Disclosure: I am a blog ambassador for Lakeshore and am compensated for my work. I received product free of charge, but all thoughts and opinions on the best math manipulatives for home learning are 100% mine.
Does the idea of math with your child give you the cold shivers?
I get it. Math wasn’t my thing as a kid and the idea of teaching it to students (back in my teacher days) gave me pause. How do I help children form deep, meaningful relationships with math?
How do I share this information without just telling them what to do, how to do it, or that the right answer is probably in the back of the book?
You do this with manipulatives.
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Math comes to life with tools. We have to find the right tools to help our children see math, feel math, and experience math. In the education world, we call these tools manipulatives.
Instead of fumbling around trying to explain topics, teach concepts, or piece together learning, let’s use the right tools and help make math something our kids (and us) can enjoy.
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But why… WHY do we need manipulatives?
Math is best taught with hands-on learning. Sure, the kids can “show their work” on a worksheet, but the real learning happens when they do math with their hands and they see it… really see it.
Math can often be very abstract – it is, after all, symbols representing different groups or functions or ideas… it’s high level stuff even from the very beginning.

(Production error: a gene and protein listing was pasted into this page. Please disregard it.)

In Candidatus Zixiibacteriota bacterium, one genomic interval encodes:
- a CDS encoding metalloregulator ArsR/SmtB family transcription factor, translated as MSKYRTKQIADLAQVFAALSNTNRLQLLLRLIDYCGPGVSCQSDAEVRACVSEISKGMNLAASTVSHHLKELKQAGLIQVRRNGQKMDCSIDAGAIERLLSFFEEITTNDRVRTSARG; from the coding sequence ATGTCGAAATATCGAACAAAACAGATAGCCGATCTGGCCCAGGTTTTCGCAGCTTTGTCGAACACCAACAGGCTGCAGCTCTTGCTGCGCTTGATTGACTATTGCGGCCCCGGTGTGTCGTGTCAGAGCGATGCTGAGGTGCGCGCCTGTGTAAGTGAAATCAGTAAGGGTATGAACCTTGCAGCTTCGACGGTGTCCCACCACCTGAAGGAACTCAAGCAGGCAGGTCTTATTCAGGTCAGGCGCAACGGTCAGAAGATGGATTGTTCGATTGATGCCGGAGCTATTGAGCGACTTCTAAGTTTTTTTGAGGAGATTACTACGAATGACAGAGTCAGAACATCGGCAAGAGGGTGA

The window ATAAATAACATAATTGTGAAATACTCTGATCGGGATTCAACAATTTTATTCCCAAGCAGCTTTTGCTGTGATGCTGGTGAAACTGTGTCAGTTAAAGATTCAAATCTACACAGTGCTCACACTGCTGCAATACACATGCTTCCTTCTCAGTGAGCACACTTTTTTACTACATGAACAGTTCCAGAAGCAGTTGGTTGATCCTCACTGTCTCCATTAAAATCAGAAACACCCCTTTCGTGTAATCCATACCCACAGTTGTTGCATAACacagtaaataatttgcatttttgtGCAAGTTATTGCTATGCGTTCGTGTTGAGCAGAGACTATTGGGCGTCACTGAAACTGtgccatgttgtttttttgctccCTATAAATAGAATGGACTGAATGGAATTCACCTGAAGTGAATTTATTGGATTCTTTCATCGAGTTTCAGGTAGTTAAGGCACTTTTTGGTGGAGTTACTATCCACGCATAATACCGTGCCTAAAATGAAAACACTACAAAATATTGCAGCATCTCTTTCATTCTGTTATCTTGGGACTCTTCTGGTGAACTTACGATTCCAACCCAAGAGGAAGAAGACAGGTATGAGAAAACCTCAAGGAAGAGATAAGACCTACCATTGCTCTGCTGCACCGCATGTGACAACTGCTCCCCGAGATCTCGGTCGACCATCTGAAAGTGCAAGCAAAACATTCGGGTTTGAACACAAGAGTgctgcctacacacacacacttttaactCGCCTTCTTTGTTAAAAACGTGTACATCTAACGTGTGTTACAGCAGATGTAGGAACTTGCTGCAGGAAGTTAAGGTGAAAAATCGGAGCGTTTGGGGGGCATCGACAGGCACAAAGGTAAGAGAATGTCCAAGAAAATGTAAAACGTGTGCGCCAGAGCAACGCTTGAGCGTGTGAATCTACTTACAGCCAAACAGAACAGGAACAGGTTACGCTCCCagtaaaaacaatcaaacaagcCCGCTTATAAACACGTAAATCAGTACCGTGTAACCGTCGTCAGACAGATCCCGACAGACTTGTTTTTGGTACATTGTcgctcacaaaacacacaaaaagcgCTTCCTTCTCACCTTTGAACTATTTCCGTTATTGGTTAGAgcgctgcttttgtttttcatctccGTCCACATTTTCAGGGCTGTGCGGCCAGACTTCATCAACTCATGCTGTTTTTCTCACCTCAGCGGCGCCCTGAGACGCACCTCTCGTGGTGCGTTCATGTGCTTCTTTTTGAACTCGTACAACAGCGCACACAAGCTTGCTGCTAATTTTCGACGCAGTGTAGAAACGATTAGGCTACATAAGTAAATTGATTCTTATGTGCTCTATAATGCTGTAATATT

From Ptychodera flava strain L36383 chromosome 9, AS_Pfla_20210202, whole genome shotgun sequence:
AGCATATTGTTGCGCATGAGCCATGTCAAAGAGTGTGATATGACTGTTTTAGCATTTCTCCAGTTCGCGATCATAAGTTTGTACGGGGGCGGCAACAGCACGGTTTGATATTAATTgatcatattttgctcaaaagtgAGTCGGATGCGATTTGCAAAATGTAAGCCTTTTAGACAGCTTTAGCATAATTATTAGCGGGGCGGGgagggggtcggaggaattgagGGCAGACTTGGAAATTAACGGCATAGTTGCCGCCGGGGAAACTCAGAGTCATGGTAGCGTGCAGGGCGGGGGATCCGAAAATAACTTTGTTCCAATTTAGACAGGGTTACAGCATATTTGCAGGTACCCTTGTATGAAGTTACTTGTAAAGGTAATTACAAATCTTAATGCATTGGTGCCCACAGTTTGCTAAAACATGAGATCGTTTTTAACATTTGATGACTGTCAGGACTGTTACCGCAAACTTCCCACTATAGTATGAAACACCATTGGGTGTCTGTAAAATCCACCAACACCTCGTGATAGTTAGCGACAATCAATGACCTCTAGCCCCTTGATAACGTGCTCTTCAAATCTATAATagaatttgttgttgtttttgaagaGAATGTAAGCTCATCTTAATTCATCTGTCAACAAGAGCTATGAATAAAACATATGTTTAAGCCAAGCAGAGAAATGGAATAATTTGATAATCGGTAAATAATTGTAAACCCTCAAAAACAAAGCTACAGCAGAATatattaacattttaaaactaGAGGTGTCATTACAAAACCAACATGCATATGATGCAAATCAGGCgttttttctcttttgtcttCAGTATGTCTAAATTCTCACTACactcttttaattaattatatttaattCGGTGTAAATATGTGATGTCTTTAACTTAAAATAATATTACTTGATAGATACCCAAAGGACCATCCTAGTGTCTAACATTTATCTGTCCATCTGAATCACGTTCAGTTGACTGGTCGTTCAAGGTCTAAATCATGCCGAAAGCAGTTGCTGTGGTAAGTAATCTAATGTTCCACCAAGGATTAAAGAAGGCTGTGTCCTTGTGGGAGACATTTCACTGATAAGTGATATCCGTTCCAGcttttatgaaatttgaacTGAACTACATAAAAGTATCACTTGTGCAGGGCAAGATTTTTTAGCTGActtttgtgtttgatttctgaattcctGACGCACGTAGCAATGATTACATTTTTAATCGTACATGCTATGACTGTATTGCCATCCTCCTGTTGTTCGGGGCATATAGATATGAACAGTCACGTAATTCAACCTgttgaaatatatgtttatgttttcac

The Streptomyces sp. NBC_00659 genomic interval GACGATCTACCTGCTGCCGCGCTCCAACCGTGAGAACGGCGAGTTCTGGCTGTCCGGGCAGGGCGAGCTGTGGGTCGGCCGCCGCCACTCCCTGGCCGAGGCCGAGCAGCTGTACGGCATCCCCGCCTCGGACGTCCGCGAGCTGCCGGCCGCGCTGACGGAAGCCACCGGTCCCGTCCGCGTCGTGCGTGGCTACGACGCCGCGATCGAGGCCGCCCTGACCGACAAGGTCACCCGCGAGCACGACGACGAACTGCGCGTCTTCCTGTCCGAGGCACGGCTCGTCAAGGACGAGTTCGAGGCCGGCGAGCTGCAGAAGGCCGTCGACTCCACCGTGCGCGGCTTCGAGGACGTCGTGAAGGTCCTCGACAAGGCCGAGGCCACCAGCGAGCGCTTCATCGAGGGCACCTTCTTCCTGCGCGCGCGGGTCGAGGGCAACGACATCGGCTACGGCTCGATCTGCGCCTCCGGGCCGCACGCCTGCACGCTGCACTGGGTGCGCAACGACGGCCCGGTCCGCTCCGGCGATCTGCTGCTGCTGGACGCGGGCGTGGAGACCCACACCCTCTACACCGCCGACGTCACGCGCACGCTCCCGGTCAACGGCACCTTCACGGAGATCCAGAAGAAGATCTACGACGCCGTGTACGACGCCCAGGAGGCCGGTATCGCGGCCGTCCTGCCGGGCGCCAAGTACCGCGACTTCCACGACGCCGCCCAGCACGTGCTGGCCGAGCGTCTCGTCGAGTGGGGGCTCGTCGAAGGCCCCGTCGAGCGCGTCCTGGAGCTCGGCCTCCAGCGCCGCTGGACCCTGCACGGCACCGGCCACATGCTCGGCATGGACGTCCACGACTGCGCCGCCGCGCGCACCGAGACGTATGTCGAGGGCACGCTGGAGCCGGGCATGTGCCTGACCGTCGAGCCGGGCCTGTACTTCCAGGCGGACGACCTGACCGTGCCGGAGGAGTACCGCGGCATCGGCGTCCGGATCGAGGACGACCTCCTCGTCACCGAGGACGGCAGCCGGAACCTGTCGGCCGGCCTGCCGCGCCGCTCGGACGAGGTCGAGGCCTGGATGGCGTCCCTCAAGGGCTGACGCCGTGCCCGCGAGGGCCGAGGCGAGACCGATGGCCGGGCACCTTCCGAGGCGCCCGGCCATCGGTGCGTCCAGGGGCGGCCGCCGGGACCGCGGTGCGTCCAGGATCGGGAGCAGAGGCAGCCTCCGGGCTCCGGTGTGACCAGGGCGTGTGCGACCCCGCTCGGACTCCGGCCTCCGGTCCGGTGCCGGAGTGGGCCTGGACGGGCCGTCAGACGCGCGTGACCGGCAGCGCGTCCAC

When we invite children to work with math using their hands, we bring math into something concrete. Suddenly, they can see the group. They can process the function. They can touch the ideas being explained.
Math manipulatives change everything.
What are the right manipulatives for learning?
You don’t need the sun and the moon. You don’t need a classroom closet full of manipulatives to help yourself out at home…
But a few right supplies can make the difference – the difference between math struggles and math successes.
Just like when I was a teacher, I get my math manipulatives for my own children from Lakeshore Learning. Lakeshore products are the best – plain and simple.
There’s a reason they were my first stop for classroom supplies and my first stop for supplies for my own kids – whether toys or learning materials. Lakeshore products stand out.
The best math manipulatives for home learning
I’m breaking down my favorite manipulatives and how we use them to support math learning at home (whether that’s remote, homeschool, or homework).
I own all of these – I use them with my kids, I had them (or other versions) in my classroom, and I know how important they are for teaching kids at home.
It’s not easy making math come to life out of thin air – but these tools, these math manipulatives for home learning – they change math into something fun and understandable.
Arguably the most-used manipulative in US classrooms, the Unifix cube is an important staple for a reason.
With Unifix cubes, children have a hands-on way to:
Unifix cubes span quite a math spectrum. When classroom teachers need to quickly explain an abstract math concept using concrete materials, they almost always reach for the Unifix cube.
BONUS: This is a fun toy. Yes, toy! Kids in classrooms (and my house too) choose to PLAY with Unifix cubes. They make great light sabers, designs, long lines, etc. Playing with a math manipulative is a great way for kids to explore with math in an open-ended way that supports the ability to create their own learning.
Here’s another manipulative that doubles instantly as a toy: the bug counters.
They come is 4 colors, 3 sizes, and 3 styles – and kids are drawn to playing with them. Kids instantly see the play potential in a bin of bugs, but how do they support teaching math at home?